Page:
The Best Public Art Over the Years

If the Anish Kapoor sculpture coming (possibly in the next couple of months) to 56 Leonard lives up to its renderings, I think it’ll turn into a symbol of Tribeca—the way that the building itself already is for a lot of people. Even though it’s technically private art, it got me thinking of public art over the years—and in particular, the installations that really dazzled. This is by no means a comprehensive list; these are simply the ones that I remember most fondly or wish that I’d seen. Feel free to add your own in the comments. (P.S. I didn’t include FiDi, except for Battery Park, because I don’t feel like I’m up enough on it, beyond the Isamu Noguchi stuff at 28 Liberty and 140 Broadway.)


“ARC” (1980-87) AND “T.W.U.” (1980-81) BY RICHARD SERRA
From April 24, 1980, to January 30, 1987, the circular area surrounded by the Holland Tunnel off-ramp was home to a massive Richard Serra sculpture, “Arc.” And from April 24, 1980, to July 30, 1981, another Serra sculpture, “T.W.U.,” was at Finn Square. Both were Public Art Fund projects.


In a recent profile of Denes, T Magazine declared the two-acre wheat field in Battery Park City (when it was just landfill) “one of the most significant artworks in New York City history.” Once the wheat was harvested, the artwork disappeared. There are more photos on Denes’s website.


In 1977, Otterness shot a dog he had adopted, videotaping the killing and calling it art. Can we separate that despicable behavior—for which he has repeatedly apologized—from his other artworks, many of which create such joy? (You’ve also seen his work at the 14th Street A/C/E subway station.) It’s something to wrestle with next time you visit Otterness’s “Real World” at Rockefeller Park in Battery Park City.


“Eyes”? Yeah, right.


I’ve been underwhelmed by most of the Public Art Fund’s exhibitions in City Hall Park. What’s the point of a site-specific installation if it could be anywhere? British artist Julian Opie’s sculpture show was an exception, memorably coloring outside the usual lines in City Hall Park. The highlight: the crosswalk-sign-style people strolling on the steps of the Tweed Courthouse.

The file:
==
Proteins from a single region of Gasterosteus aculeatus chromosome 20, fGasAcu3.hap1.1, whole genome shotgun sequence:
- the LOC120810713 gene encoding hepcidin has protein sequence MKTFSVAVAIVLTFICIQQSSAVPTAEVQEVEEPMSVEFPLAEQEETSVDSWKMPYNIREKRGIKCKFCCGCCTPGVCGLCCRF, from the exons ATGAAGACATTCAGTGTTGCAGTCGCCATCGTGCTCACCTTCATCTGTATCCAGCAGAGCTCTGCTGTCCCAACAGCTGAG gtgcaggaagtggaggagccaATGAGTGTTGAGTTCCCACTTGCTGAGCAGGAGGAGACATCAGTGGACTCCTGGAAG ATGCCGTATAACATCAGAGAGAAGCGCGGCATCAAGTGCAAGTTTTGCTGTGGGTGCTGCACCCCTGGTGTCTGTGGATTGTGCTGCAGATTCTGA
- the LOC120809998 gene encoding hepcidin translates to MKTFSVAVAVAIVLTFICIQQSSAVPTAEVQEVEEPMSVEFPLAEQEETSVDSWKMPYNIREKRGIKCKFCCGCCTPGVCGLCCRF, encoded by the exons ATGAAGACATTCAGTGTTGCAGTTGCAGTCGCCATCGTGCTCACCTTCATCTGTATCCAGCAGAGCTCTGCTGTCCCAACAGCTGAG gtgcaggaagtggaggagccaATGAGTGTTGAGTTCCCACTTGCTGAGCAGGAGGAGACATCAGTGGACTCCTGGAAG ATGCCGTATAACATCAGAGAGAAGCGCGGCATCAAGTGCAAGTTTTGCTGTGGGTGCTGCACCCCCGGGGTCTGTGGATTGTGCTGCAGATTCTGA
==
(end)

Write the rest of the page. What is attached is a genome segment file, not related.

French artist JR has made his mark on this area many times: “Unframed” at Ellis Island, the James Dean mural in the Greenwich Hotel’s courtyard, the Ellis Island orphans currently interred behind 100 Franklin…. But my personal favorites are the dancers at 286 Spring and (previously) 100 Franklin. If you like his work and haven’t seen the documentary Faces Places—about his relationship and collaboration with director Agnès Varda—I highly recommend it. (I suppose this is also technically private art, but whatever.)




  1. I love the little bullfrog with tongue extended outside of PS 234 too .. Always makes me smile :)

  2. The Twins </3

  3. Serra’s Tilted Arc on Foley Square’s Federal Plaza provoked a reaction.

    • remember are by serra but image show on this site i believe is not front of fbi bldg at 26 federal plaza long time ago. olf wtc in background as far as i remember could not be seen like this back then from 26.

  4. “In 1977, Otterness shot a dog he had adopted, videotaping the killing and calling it art. ”

    This is horrifying and decadent. Our “art world” has long gone off the deep end into insanity.

    Knowing this has ruined any enjoyment of his other works for me.

    • I think, with Otterness, you’re staring right into the question of forgiveness. The man did something horrific. He apologized. And now he makes beautiful, original art that delights adult and child alike. I don’t have an answer, and I’m not choosing sides. You can either appreciate who he is now, or dwell on his past. There’s a good argument for either option.

    • i agree with marcus, otterness shot a dog and in my book he is a loser.

  5. Otterness was 27 yrs. old when he adopted that poor little dog, and supposedly he shot the dog as performance art to express his anger. I hate the guy but have NEVER mentioned it to my daughter when she was young nor any little kid I happen to be cruising by one of his pieces with.
    What a creep but I am glad he seems to be expressing himself differently these days but no way would I support Lower Manhattan buying any further commissions. Time for opportunities for other artists.